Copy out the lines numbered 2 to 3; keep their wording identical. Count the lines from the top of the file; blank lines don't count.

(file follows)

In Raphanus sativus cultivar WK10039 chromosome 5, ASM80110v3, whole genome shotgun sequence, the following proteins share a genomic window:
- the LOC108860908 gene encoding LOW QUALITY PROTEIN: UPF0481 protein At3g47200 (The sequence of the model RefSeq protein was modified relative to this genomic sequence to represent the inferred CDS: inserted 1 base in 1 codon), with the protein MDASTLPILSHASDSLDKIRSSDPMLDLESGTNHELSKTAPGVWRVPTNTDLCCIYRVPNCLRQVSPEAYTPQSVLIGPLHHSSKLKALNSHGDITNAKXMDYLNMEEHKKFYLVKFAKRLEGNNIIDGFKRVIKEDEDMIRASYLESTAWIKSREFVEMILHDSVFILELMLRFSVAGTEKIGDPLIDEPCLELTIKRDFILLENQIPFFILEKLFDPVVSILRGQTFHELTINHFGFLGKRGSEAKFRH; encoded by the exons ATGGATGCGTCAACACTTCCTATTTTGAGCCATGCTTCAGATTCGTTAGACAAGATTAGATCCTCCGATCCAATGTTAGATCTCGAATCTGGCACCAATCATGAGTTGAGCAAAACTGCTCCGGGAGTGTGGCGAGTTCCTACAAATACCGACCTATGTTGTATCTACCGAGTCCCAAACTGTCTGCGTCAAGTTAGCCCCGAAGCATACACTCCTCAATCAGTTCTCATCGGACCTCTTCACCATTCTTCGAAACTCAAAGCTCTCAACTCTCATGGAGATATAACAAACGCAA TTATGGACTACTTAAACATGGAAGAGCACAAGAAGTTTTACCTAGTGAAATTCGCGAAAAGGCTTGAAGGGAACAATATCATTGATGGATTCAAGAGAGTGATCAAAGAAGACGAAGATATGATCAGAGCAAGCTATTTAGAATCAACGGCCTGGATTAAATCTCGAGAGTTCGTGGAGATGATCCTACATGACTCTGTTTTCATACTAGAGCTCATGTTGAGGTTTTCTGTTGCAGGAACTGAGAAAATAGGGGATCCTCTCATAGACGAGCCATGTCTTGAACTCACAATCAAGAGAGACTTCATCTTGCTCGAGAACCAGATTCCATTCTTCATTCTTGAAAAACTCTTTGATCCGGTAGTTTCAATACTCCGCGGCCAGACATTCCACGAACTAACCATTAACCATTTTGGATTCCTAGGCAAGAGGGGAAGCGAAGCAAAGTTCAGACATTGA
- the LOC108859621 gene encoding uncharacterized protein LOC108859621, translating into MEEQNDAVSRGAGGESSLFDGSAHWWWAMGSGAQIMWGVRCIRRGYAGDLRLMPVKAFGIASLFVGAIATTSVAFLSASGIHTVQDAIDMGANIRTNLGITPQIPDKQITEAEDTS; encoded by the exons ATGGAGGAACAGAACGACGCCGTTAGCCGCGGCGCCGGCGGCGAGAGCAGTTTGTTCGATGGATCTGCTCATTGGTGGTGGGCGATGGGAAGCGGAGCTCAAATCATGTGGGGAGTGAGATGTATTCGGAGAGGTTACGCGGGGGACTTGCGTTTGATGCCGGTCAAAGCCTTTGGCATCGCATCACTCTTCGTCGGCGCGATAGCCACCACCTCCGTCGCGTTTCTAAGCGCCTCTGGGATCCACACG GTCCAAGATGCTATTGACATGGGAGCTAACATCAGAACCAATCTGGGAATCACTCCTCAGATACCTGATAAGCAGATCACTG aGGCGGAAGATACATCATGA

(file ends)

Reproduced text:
- the LOC108860908 gene encoding LOW QUALITY PROTEIN: UPF0481 protein At3g47200 (The sequence of the model RefSeq protein was modified relative to this genomic sequence to represent the inferred CDS: inserted 1 base in 1 codon), with the protein MDASTLPILSHASDSLDKIRSSDPMLDLESGTNHELSKTAPGVWRVPTNTDLCCIYRVPNCLRQVSPEAYTPQSVLIGPLHHSSKLKALNSHGDITNAKXMDYLNMEEHKKFYLVKFAKRLEGNNIIDGFKRVIKEDEDMIRASYLESTAWIKSREFVEMILHDSVFILELMLRFSVAGTEKIGDPLIDEPCLELTIKRDFILLENQIPFFILEKLFDPVVSILRGQTFHELTINHFGFLGKRGSEAKFRH; encoded by the exons ATGGATGCGTCAACACTTCCTATTTTGAGCCATGCTTCAGATTCGTTAGACAAGATTAGATCCTCCGATCCAATGTTAGATCTCGAATCTGGCACCAATCATGAGTTGAGCAAAACTGCTCCGGGAGTGTGGCGAGTTCCTACAAATACCGACCTATGTTGTATCTACCGAGTCCCAAACTGTCTGCGTCAAGTTAGCCCCGAAGCATACACTCCTCAATCAGTTCTCATCGGACCTCTTCACCATTCTTCGAAACTCAAAGCTCTCAACTCTCATGGAGATATAACAAACGCAA TTATGGACTACTTAAACATGGAAGAGCACAAGAAGTTTTACCTAGTGAAATTCGCGAAAAGGCTTGAAGGGAACAATATCATTGATGGATTCAAGAGAGTGATCAAAGAAGACGAAGATATGATCAGAGCAAGCTATTTAGAATCAACGGCCTGGATTAAATCTCGAGAGTTCGTGGAGATGATCCTACATGACTCTGTTTTCATACTAGAGCTCATGTTGAGGTTTTCTGTTGCAGGAACTGAGAAAATAGGGGATCCTCTCATAGACGAGCCATGTCTTGAACTCACAATCAAGAGAGACTTCATCTTGCTCGAGAACCAGATTCCATTCTTCATTCTTGAAAAACTCTTTGATCCGGTAGTTTCAATACTCCGCGGCCAGACATTCCACGAACTAACCATTAACCATTTTGGATTCCTAGGCAAGAGGGGAAGCGAAGCAAAGTTCAGACATTGA
- the LOC108859621 gene encoding uncharacterized protein LOC108859621, translating into MEEQNDAVSRGAGGESSLFDGSAHWWWAMGSGAQIMWGVRCIRRGYAGDLRLMPVKAFGIASLFVGAIATTSVAFLSASGIHTVQDAIDMGANIRTNLGITPQIPDKQITEAEDTS; encoded by the exons ATGGAGGAACAGAACGACGCCGTTAGCCGCGGCGCCGGCGGCGAGAGCAGTTTGTTCGATGGATCTGCTCATTGGTGGTGGGCGATGGGAAGCGGAGCTCAAATCATGTGGGGAGTGAGATGTATTCGGAGAGGTTACGCGGGGGACTTGCGTTTGATGCCGGTCAAAGCCTTTGGCATCGCATCACTCTTCGTCGGCGCGATAGCCACCACCTCCGTCGCGTTTCTAAGCGCCTCTGGGATCCACACG GTCCAAGATGCTATTGACATGGGAGCTAACATCAGAACCAATCTGGGAATCACTCCTCAGATACCTGATAAGCAGATCACTG aGGCGGAAGATACATCATGA